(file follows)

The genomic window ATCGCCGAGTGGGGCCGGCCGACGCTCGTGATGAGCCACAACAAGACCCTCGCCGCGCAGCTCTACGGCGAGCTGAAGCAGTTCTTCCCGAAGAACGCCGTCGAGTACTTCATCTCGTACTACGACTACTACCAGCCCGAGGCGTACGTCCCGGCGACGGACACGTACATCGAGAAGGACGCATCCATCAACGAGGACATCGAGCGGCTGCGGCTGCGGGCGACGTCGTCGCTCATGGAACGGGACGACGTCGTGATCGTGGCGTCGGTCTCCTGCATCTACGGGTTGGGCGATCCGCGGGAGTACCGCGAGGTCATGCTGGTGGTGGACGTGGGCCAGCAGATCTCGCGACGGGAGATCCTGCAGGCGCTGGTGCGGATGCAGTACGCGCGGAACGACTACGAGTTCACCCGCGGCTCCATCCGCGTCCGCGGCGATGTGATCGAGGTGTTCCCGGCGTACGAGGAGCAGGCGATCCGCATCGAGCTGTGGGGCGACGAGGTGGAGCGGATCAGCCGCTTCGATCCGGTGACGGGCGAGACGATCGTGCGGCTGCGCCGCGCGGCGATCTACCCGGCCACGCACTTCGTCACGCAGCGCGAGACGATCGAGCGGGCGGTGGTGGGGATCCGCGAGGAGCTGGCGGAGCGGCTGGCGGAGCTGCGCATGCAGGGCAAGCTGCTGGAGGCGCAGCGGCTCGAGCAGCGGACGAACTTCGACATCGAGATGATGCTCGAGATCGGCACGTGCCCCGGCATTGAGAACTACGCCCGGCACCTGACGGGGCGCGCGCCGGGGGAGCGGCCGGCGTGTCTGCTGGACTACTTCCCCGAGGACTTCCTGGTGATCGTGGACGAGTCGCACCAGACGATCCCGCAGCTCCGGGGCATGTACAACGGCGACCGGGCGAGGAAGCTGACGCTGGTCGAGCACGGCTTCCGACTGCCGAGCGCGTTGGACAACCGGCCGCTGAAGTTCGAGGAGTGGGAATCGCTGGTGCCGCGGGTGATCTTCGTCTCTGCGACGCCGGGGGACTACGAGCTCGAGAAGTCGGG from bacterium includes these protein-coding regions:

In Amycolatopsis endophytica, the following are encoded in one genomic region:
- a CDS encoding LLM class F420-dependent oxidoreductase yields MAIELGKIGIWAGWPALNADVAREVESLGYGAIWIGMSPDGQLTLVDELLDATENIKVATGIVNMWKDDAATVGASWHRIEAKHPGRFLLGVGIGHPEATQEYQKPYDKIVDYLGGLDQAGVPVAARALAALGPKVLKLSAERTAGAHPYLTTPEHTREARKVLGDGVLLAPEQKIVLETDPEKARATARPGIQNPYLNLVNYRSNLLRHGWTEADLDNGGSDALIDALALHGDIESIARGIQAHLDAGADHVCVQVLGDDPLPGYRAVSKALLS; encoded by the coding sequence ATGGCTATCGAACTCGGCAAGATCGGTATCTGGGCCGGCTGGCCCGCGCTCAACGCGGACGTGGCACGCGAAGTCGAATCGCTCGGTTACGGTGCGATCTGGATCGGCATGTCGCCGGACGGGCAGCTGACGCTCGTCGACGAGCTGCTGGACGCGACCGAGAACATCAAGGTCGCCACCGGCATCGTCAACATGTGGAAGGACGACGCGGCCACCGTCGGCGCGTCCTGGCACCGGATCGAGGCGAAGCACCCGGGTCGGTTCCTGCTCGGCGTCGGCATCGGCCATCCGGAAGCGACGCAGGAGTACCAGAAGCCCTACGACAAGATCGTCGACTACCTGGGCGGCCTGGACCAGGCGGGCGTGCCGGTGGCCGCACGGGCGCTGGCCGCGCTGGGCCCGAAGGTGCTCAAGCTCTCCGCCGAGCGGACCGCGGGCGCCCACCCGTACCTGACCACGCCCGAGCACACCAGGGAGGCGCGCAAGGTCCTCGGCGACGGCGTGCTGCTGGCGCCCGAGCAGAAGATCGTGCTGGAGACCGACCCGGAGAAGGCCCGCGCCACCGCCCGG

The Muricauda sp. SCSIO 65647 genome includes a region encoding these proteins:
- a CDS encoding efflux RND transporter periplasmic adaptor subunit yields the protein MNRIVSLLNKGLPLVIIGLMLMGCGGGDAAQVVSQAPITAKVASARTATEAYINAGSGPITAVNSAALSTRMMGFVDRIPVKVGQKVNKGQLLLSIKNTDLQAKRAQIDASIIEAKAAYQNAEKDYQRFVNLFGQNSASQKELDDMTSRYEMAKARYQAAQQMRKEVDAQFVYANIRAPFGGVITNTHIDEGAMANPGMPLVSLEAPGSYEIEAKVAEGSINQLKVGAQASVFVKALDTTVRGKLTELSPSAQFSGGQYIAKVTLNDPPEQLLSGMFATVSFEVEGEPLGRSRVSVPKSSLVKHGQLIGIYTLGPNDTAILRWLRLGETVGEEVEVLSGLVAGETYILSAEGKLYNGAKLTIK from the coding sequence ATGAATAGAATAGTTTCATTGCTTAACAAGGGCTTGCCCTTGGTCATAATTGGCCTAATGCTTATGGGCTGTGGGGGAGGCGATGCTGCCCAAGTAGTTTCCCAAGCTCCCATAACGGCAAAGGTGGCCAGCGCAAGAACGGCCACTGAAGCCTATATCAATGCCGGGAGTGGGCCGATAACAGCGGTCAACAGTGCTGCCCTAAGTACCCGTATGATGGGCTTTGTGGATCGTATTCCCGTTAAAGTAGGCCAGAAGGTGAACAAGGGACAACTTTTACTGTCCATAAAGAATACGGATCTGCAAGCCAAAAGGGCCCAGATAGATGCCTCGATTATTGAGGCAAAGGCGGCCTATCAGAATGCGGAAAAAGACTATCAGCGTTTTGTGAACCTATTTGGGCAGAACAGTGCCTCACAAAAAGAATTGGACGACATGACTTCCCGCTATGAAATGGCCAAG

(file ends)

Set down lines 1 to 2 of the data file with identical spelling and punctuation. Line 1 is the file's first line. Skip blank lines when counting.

The genomic window ATCGCCGAGTGGGGCCGGCCGACGCTCGTGATGAGCCACAACAAGACCCTCGCCGCGCAGCTCTACGGCGAGCTGAAGCAGTTCTTCCCGAAGAACGCCGTCGAGTACTTCATCTCGTACTACGACTACTACCAGCCCGAGGCGTACGTCCCGGCGACGGACACGTACATCGAGAAGGACGCATCCATCAACGAGGACATCGAGCGGCTGCGGCTGCGGGCGACGTCGTCGCTCATGGAACGGGACGACGTCGTGATCGTGGCGTCGGTCTCCTGCATCTACGGGTTGGGCGATCCGCGGGAGTACCGCGAGGTCATGCTGGTGGTGGACGTGGGCCAGCAGATCTCGCGACGGGAGATCCTGCAGGCGCTGGTGCGGATGCAGTACGCGCGGAACGACTACGAGTTCACCCGCGGCTCCATCCGCGTCCGCGGCGATGTGATCGAGGTGTTCCCGGCGTACGAGGAGCAGGCGATCCGCATCGAGCTGTGGGGCGACGAGGTGGAGCGGATCAGCCGCTTCGATCCGGTGACGGGCGAGACGATCGTGCGGCTGCGCCGCGCGGCGATCTACCCGGCCACGCACTTCGTCACGCAGCGCGAGACGATCGAGCGGGCGGTGGTGGGGATCCGCGAGGAGCTGGCGGAGCGGCTGGCGGAGCTGCGCATGCAGGGCAAGCTGCTGGAGGCGCAGCGGCTCGAGCAGCGGACGAACTTCGACATCGAGATGATGCTCGAGATCGGCACGTGCCCCGGCATTGAGAACTACGCCCGGCACCTGACGGGGCGCGCGCCGGGGGAGCGGCCGGCGTGTCTGCTGGACTACTTCCCCGAGGACTTCCTGGTGATCGTGGACGAGTCGCACCAGACGATCCCGCAGCTCCGGGGCATGTACAACGGCGACCGGGCGAGGAAGCTGACGCTGGTCGAGCACGGCTTCCGACTGCCGAGCGCGTTGGACAACCGGCCGCTGAAGTTCGAGGAGTGGGAATCGCTGGTGCCGCGGGTGATCTTCGTCTCTGCGACGCCGGGGGACTACGAGCTCGAGAAGTCGGG from bacterium includes these protein-coding regions:

In Amycolatopsis endophytica, the following are encoded in one genomic region: